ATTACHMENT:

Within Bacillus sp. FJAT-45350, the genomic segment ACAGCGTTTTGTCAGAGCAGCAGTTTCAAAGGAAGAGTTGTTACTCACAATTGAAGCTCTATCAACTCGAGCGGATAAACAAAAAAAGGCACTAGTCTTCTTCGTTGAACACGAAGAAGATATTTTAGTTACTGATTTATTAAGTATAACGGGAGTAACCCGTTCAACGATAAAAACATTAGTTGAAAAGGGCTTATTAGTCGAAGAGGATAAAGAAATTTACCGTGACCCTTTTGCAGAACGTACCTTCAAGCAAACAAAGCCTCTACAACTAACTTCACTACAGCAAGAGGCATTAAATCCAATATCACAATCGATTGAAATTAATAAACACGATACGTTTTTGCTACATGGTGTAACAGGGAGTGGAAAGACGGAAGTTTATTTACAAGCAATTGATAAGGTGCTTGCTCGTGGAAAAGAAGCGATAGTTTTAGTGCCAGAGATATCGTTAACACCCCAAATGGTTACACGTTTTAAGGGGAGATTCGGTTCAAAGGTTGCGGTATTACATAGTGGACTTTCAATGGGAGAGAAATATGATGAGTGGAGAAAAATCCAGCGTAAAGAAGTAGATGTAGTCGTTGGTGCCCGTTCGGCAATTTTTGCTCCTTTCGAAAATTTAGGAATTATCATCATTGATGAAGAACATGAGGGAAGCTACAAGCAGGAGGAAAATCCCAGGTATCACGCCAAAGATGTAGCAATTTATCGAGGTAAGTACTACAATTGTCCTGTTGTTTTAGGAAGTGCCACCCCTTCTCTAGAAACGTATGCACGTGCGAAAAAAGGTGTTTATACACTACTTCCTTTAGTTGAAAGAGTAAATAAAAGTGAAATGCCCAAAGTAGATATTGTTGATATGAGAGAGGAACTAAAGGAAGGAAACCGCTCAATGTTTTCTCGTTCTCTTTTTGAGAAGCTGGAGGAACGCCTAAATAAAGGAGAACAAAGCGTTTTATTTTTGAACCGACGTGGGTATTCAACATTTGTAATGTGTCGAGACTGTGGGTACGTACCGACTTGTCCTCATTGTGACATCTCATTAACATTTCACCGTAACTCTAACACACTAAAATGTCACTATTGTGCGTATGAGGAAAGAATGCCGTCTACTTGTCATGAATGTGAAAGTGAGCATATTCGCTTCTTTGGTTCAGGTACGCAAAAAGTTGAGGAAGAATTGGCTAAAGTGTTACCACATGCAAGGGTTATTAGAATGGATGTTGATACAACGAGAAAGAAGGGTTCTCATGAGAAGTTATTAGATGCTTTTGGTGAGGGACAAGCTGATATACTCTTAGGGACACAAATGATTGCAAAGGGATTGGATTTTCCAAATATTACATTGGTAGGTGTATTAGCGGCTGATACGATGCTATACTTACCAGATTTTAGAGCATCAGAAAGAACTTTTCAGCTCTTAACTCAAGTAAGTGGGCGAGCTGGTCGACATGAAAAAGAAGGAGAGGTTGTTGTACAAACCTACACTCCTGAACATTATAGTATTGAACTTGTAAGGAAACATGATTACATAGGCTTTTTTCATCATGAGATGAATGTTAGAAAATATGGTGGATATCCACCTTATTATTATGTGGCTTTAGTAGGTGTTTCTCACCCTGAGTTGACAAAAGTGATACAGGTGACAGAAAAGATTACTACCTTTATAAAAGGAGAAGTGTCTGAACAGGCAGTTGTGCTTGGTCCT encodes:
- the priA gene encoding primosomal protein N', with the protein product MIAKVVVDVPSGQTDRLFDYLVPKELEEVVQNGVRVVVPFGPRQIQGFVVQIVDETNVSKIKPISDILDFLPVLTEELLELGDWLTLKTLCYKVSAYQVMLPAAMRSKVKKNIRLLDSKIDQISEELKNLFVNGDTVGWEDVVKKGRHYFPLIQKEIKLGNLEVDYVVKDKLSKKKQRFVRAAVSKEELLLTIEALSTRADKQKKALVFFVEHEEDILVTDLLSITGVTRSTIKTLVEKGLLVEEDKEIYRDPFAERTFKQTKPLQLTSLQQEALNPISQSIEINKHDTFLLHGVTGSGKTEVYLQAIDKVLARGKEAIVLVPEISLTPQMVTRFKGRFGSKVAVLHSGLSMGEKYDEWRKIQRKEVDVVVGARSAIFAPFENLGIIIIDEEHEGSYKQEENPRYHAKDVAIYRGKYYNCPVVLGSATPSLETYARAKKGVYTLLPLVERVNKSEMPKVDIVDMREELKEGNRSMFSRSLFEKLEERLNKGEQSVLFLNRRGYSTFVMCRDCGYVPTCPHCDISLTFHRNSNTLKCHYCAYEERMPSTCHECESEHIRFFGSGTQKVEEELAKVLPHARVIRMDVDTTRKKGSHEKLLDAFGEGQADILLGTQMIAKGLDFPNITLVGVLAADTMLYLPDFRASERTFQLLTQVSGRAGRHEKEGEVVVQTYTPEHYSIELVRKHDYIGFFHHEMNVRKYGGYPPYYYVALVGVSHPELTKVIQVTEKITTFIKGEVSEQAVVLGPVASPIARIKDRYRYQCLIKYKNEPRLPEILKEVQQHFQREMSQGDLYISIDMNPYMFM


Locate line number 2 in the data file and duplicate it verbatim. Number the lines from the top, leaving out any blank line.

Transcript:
- the priA gene encoding primosomal protein N', with the protein product MIAKVVVDVPSGQTDRLFDYLVPKELEEVVQNGVRVVVPFGPRQIQGFVVQIVDETNVSKIKPISDILDFLPVLTEELLELGDWLTLKTLCYKVSAYQVMLPAAMRSKVKKNIRLLDSKIDQISEELKNLFVNGDTVGWEDVVKKGRHYFPLIQKEIKLGNLEVDYVVKDKLSKKKQRFVRAAVSKEELLLTIEALSTRADKQKKALVFFVEHEEDILVTDLLSITGVTRSTIKTLVEKGLLVEEDKEIYRDPFAERTFKQTKPLQLTSLQQEALNPISQSIEINKHDTFLLHGVTGSGKTEVYLQAIDKVLARGKEAIVLVPEISLTPQMVTRFKGRFGSKVAVLHSGLSMGEKYDEWRKIQRKEVDVVVGARSAIFAPFENLGIIIIDEEHEGSYKQEENPRYHAKDVAIYRGKYYNCPVVLGSATPSLETYARAKKGVYTLLPLVERVNKSEMPKVDIVDMREELKEGNRSMFSRSLFEKLEERLNKGEQSVLFLNRRGYSTFVMCRDCGYVPTCPHCDISLTFHRNSNTLKCHYCAYEERMPSTCHECESEHIRFFGSGTQKVEEELAKVLPHARVIRMDVDTTRKKGSHEKLLDAFGEGQADILLGTQMIAKGLDFPNITLVGVLAADTMLYLPDFRASERTFQLLTQVSGRAGRHEKEGEVVVQTYTPEHYSIELVRKHDYIGFFHHEMNVRKYGGYPPYYYVALVGVSHPELTKVIQVTEKITTFIKGEVSEQAVVLGPVASPIARIKDRYRYQCLIKYKNEPRLPEILKEVQQHFQREMSQGDLYISIDMNPYMFM